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Home :: Archive :: 1998 :: February ::
Re: Postmodernism
The Shakespeare Conference: SHK 9.0095  Sunday, 1 February 1998.

[1]     From:   W. L. Godshalk <
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        Date:   Friday, 30 Jan 1998 16:32:24 -0500
        Subj:   Re: SHK 9.0090  Re: Postmodernism

[2]     From:   W. L. Godshalk <
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        Date:   Friday, 30 Jan 1998 22:55:57 -0500
        Subj:   Re: SHK 9.0090  Re: Postmodernism

[3]     From:   Robert Appelbaum <
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        Date:   Saturday, 31 Jan 1998 17:47:17 -0500 (EST)
        Subj:   Re: SHK 9.0090  Re: Postmodernism


[1]-----------------------------------------------------------------
From:           W. L. Godshalk <
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Date:           Friday, 30 Jan 1998 16:32:24 -0500
Subject: 9.0090  Re: Postmodernism
Comment:        Re: SHK 9.0090  Re: Postmodernism

>My understanding of what Terry meant was that Shakespeare is a powerful
>signifier in contemporary culture, and Shakespeare has been used, is
>used, and will no doubt be used in the future to signify a whole range
>of things. . . .

I gather you (and Terence) are alluding to the halo effect, and I think,
in the US, John Elway is a more powerful signifier in contemporary
culture than Shakespeare.  Count the endorsements, and I'll bet that
John beats William even worse than he beat the Packers.

Yours, Bill Godshalk

[2]-------------------------------------------------------------
From:           W. L. Godshalk <
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 >
Date:           Friday, 30 Jan 1998 22:55:57 -0500
Subject: 9.0090  Re: Postmodernism
Comment:        Re: SHK 9.0090  Re: Postmodernism

I've been pondering Stevie Simkin's posting, and especially: ". . .what
Terry [Hawkes]meant was that Shakespeare . . .has been used, is used,
and will no doubt be used in the future to signify a whole range of
things. .  . ."  What troubles me is Simkin's (and I think Hawkes's)
assumption that users of Shakespeare's words can make those words
"signify" something definite, for example, "that Shakespeare approved of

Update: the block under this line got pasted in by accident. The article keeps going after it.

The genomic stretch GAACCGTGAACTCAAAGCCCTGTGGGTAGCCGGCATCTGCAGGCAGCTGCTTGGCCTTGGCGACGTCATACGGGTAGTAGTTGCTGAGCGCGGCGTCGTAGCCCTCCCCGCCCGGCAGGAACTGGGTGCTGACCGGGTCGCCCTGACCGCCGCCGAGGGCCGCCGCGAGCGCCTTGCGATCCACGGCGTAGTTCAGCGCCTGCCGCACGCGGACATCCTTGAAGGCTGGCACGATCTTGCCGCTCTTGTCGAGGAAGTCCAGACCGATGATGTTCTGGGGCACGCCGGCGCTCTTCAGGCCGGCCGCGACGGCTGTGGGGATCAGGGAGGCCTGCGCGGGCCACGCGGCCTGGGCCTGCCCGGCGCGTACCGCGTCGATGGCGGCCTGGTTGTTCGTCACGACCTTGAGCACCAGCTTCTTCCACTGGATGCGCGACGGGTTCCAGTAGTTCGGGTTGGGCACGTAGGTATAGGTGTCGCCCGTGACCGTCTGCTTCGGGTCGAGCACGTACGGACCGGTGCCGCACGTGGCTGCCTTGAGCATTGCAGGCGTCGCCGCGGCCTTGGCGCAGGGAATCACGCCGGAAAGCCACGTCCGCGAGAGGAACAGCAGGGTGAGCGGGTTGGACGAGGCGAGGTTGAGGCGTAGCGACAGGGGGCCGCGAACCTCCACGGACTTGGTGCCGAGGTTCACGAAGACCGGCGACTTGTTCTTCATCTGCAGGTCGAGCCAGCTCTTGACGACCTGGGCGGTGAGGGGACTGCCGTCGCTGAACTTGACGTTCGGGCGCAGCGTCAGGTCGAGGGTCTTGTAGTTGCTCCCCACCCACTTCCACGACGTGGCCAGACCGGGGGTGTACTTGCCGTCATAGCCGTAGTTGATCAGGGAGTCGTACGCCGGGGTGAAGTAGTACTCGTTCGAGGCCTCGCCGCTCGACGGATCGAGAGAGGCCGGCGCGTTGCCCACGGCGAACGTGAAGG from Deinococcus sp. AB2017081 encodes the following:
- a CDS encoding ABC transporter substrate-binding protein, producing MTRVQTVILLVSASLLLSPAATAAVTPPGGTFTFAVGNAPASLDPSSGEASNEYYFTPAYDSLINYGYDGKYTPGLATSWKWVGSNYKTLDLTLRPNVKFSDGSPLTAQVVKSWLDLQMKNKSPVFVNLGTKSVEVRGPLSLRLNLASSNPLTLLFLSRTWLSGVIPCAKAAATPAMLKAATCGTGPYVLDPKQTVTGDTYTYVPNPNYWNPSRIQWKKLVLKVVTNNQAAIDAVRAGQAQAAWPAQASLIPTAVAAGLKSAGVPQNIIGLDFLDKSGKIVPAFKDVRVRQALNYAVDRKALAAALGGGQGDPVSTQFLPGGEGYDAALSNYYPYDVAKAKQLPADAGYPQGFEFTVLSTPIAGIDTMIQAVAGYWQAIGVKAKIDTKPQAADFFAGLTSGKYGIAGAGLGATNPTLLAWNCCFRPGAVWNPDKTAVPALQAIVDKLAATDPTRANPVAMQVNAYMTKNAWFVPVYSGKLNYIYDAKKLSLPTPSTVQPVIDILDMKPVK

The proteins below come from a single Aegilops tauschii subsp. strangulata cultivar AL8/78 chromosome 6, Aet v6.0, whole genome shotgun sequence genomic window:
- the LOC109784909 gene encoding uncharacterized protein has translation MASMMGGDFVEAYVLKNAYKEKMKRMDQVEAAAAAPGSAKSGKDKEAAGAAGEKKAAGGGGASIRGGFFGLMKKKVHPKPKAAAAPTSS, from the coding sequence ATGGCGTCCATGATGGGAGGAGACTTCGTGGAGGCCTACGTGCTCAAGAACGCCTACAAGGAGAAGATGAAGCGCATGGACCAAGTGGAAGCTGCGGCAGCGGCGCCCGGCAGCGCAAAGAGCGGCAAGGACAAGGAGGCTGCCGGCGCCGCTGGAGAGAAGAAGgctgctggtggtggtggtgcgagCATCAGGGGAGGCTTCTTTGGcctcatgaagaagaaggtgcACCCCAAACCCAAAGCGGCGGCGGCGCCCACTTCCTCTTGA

a hierarchical society - therefore a hierarchical society is a good
thing (because we all know that Shakespeare was a universal genius, and
what he says must be eternally true) - therefore every right-thinking
person should vote to re-elect a Conservative government."

If we say there is no "meaning by Shakespeare," i.e., Shakespeare was
not, is not able to force his audiences to interpret his plays in any
given way, how can users of Shakespeare's words, like Conservative
politicians who quoted Ulysses' speech, force their audience to
interpret these words in any given way?  If there is no meaning by
Shakespeare, then surely there is no meaning by Conservative
politicians!!!

And can directors of Shakespeare's scripts fix a production with a
certain meaning? Apparently <italic>The Merchant of Venice </italic>at
the RSC is a good example of the inability to control meaning: "its
stated intention to 'take the swastika out of the play' (quoting the
director from memory) left us with a profoundly anti-Semitic play
uninflected with any kind of interogative perspective."  So the director
failed to force at least one auditor to accept the stated
interpretation.

If we say there's no "meaning by Shakespeare," then there's no meaning
by anyone else,  and all the political meaning that Hawkes finds in
productions of Shakespeare's scripts, well, all those meanings just
aren't "there."

And, as you will have all realized already, there's no meaning in this
posting either. Meaning of meaning?  All is meaningless.

Yours, Bill Godshalk

[3]-------------------------------------------------------------
From:           Robert Appelbaum <
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Date:           Saturday, 31 Jan 1998 17:47:17 -0500 (EST)
Subject: 9.0090  Re: Postmodernism
Comment:        Re: SHK 9.0090  Re: Postmodernism

If Yeats hated "abstractions" because they were "outside of life" I
wonder what was this thing "life" he thought he was referring to.
Clearly what Yeats really means is that he dislikes abstractions of a
certain kind.

Robert Appelbaum
 

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